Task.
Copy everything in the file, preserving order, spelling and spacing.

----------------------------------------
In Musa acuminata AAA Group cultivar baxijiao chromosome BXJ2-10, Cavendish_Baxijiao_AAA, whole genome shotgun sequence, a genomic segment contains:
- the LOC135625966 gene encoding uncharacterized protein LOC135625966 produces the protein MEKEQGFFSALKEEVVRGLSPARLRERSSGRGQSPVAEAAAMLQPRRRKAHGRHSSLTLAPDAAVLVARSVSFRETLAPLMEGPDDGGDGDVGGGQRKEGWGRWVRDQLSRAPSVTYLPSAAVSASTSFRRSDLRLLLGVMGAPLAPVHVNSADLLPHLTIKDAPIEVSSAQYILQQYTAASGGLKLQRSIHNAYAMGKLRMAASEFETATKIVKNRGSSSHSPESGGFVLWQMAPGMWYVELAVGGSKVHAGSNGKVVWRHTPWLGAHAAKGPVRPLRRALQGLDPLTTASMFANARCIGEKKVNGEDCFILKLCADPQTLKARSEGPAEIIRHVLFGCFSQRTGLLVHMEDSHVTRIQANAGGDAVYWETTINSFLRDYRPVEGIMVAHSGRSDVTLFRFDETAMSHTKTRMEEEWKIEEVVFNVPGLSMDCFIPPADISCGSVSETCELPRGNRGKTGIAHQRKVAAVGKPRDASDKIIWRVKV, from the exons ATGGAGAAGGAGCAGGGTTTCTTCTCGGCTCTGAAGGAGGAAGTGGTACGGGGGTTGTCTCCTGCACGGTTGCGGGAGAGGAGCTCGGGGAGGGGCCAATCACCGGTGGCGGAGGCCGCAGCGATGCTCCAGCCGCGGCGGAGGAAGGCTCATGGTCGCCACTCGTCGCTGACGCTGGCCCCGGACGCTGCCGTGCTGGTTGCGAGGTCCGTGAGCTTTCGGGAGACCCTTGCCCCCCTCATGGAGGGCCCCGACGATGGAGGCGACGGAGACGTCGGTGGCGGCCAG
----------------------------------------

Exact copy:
In Musa acuminata AAA Group cultivar baxijiao chromosome BXJ2-10, Cavendish_Baxijiao_AAA, whole genome shotgun sequence, a genomic segment contains:
- the LOC135625966 gene encoding uncharacterized protein LOC135625966 produces the protein MEKEQGFFSALKEEVVRGLSPARLRERSSGRGQSPVAEAAAMLQPRRRKAHGRHSSLTLAPDAAVLVARSVSFRETLAPLMEGPDDGGDGDVGGGQRKEGWGRWVRDQLSRAPSVTYLPSAAVSASTSFRRSDLRLLLGVMGAPLAPVHVNSADLLPHLTIKDAPIEVSSAQYILQQYTAASGGLKLQRSIHNAYAMGKLRMAASEFETATKIVKNRGSSSHSPESGGFVLWQMAPGMWYVELAVGGSKVHAGSNGKVVWRHTPWLGAHAAKGPVRPLRRALQGLDPLTTASMFANARCIGEKKVNGEDCFILKLCADPQTLKARSEGPAEIIRHVLFGCFSQRTGLLVHMEDSHVTRIQANAGGDAVYWETTINSFLRDYRPVEGIMVAHSGRSDVTLFRFDETAMSHTKTRMEEEWKIEEVVFNVPGLSMDCFIPPADISCGSVSETCELPRGNRGKTGIAHQRKVAAVGKPRDASDKIIWRVKV, from the exons ATGGAGAAGGAGCAGGGTTTCTTCTCGGCTCTGAAGGAGGAAGTGGTACGGGGGTTGTCTCCTGCACGGTTGCGGGAGAGGAGCTCGGGGAGGGGCCAATCACCGGTGGCGGAGGCCGCAGCGATGCTCCAGCCGCGGCGGAGGAAGGCTCATGGTCGCCACTCGTCGCTGACGCTGGCCCCGGACGCTGCCGTGCTGGTTGCGAGGTCCGTGAGCTTTCGGGAGACCCTTGCCCCCCTCATGGAGGGCCCCGACGATGGAGGCGACGGAGACGTCGGTGGCGGCCAG